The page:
STATEMENT: Congress votes to strengthen air traveler rights, airline accountability

Media Contacts

FAA reauthorization contains wins for consumers, but fails to address fee transparency

CLEVELAND — Nearly a year after starting serious discussions, Congress passed the Federal Aviation Administration (FAA) Reauthorization Act this week. The bill includes significant new protections for travelers.

The consumer wins include defining airlines’ obligation to issue prompt, no-hassle refunds to customers who want them when flights are canceled or significantly delayed. This refund requirement reinforces a separate DOT rule for refunds announced in April.

The law also requires airlines to honor travel vouchers for at least five years; mandates that consumers can access free, 24/7 customer service from live agents; and eliminates fees for children under 14 years of age to sit with a parent or adult travel companion.

In addition, airlines that violate the law will face increased maximum civil penalties — up to $75,000 from the current $25,000, per violation. 

The bill did not codify into law up-front disclosure of bag fees or fees incurred by consumers for changing or canceling their booking, as required in a new Department of Transportation (DOT) rule. That will still take effect next year.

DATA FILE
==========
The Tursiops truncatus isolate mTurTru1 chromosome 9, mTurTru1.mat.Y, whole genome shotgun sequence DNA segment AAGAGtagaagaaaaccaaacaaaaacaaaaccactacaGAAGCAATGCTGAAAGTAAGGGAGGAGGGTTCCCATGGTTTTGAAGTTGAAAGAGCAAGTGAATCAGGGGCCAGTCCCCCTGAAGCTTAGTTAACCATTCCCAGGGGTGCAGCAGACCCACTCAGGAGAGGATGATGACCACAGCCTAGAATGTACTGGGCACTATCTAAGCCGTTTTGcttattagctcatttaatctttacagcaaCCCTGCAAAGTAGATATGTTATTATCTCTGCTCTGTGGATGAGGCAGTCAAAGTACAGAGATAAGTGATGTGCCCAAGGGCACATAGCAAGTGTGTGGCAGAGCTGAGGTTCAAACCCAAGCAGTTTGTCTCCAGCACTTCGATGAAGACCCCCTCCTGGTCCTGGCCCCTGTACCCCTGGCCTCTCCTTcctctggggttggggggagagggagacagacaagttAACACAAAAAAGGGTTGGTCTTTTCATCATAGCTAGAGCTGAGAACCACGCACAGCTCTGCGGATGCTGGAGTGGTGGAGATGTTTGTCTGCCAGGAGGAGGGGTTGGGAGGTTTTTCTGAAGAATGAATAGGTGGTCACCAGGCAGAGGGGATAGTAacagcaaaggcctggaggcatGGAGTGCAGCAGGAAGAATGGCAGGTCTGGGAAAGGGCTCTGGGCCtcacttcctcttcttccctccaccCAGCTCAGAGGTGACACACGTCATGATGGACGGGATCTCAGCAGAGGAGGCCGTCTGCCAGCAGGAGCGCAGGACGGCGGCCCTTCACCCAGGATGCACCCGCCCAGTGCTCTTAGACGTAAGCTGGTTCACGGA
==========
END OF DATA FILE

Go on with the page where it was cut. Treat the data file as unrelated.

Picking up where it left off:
In response, Teresa Murray, Consumer Watchdog for U.S. Public Interest Research Group, said:

“Finally, Congress and the Department of Transportation are addressing the mess and stress consumers have encountered trying to get refunds since the COVID-19 pandemic began. Some travelers still haven’t received their money back for flights that airlines canceled in 2020.

“We’re disappointed that Congress chose not to make DOT’s rule on fee transparency the law of the land and concerned that this will make passenger rights more confusing.

“We urge Congress and DOT to look for additional opportunities to enhance consumer protections. When air travel becomes pleasant again, everyone wins.” 

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